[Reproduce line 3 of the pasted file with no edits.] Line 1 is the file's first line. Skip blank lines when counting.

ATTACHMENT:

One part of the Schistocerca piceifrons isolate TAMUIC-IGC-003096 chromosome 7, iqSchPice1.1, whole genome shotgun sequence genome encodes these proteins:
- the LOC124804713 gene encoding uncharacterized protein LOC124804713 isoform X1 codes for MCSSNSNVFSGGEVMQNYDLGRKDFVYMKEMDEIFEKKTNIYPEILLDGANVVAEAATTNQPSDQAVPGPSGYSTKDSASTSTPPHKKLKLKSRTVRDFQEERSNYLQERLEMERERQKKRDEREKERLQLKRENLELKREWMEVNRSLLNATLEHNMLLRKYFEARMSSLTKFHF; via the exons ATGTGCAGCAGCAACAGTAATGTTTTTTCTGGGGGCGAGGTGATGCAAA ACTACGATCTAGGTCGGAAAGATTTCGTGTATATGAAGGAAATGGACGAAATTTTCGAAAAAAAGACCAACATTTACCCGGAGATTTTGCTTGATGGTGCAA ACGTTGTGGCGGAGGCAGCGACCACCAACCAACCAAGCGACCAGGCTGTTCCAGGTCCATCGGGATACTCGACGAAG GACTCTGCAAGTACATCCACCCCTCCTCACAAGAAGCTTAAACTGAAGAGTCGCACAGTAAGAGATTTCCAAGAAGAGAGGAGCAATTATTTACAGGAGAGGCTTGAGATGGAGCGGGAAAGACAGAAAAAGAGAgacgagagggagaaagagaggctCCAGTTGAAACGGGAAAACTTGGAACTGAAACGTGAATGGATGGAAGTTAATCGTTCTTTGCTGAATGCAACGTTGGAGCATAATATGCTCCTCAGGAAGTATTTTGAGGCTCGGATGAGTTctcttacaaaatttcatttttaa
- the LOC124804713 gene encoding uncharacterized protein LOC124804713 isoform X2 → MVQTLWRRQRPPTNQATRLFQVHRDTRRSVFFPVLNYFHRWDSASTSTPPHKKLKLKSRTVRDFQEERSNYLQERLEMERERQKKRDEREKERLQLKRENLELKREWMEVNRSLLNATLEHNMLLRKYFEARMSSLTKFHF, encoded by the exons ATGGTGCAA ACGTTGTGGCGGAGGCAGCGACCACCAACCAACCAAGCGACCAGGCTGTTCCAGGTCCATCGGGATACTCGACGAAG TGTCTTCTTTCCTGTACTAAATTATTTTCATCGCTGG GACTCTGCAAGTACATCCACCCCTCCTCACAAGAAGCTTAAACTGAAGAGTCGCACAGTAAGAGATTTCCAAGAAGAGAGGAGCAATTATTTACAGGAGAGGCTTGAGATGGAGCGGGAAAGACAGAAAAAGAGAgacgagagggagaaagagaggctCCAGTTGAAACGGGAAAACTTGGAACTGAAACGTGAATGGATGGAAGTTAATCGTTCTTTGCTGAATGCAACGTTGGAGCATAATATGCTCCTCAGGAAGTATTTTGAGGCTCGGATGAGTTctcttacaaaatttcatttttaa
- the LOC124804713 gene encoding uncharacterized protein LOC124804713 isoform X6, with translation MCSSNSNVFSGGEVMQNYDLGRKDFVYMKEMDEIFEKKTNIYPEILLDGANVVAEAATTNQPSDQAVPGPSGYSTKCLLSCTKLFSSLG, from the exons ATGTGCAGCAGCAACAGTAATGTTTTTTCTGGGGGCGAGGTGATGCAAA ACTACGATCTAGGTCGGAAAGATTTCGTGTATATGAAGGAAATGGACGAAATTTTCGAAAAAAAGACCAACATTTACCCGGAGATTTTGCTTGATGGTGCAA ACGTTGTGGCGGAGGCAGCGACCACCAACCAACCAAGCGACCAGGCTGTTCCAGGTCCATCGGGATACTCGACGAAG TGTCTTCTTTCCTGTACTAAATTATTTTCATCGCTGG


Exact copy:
- the LOC124804713 gene encoding uncharacterized protein LOC124804713 isoform X2 → MVQTLWRRQRPPTNQATRLFQVHRDTRRSVFFPVLNYFHRWDSASTSTPPHKKLKLKSRTVRDFQEERSNYLQERLEMERERQKKRDEREKERLQLKRENLELKREWMEVNRSLLNATLEHNMLLRKYFEARMSSLTKFHF, encoded by the exons ATGGTGCAA ACGTTGTGGCGGAGGCAGCGACCACCAACCAACCAAGCGACCAGGCTGTTCCAGGTCCATCGGGATACTCGACGAAG TGTCTTCTTTCCTGTACTAAATTATTTTCATCGCTGG GACTCTGCAAGTACATCCACCCCTCCTCACAAGAAGCTTAAACTGAAGAGTCGCACAGTAAGAGATTTCCAAGAAGAGAGGAGCAATTATTTACAGGAGAGGCTTGAGATGGAGCGGGAAAGACAGAAAAAGAGAgacgagagggagaaagagaggctCCAGTTGAAACGGGAAAACTTGGAACTGAAACGTGAATGGATGGAAGTTAATCGTTCTTTGCTGAATGCAACGTTGGAGCATAATATGCTCCTCAGGAAGTATTTTGAGGCTCGGATGAGTTctcttacaaaatttcatttttaa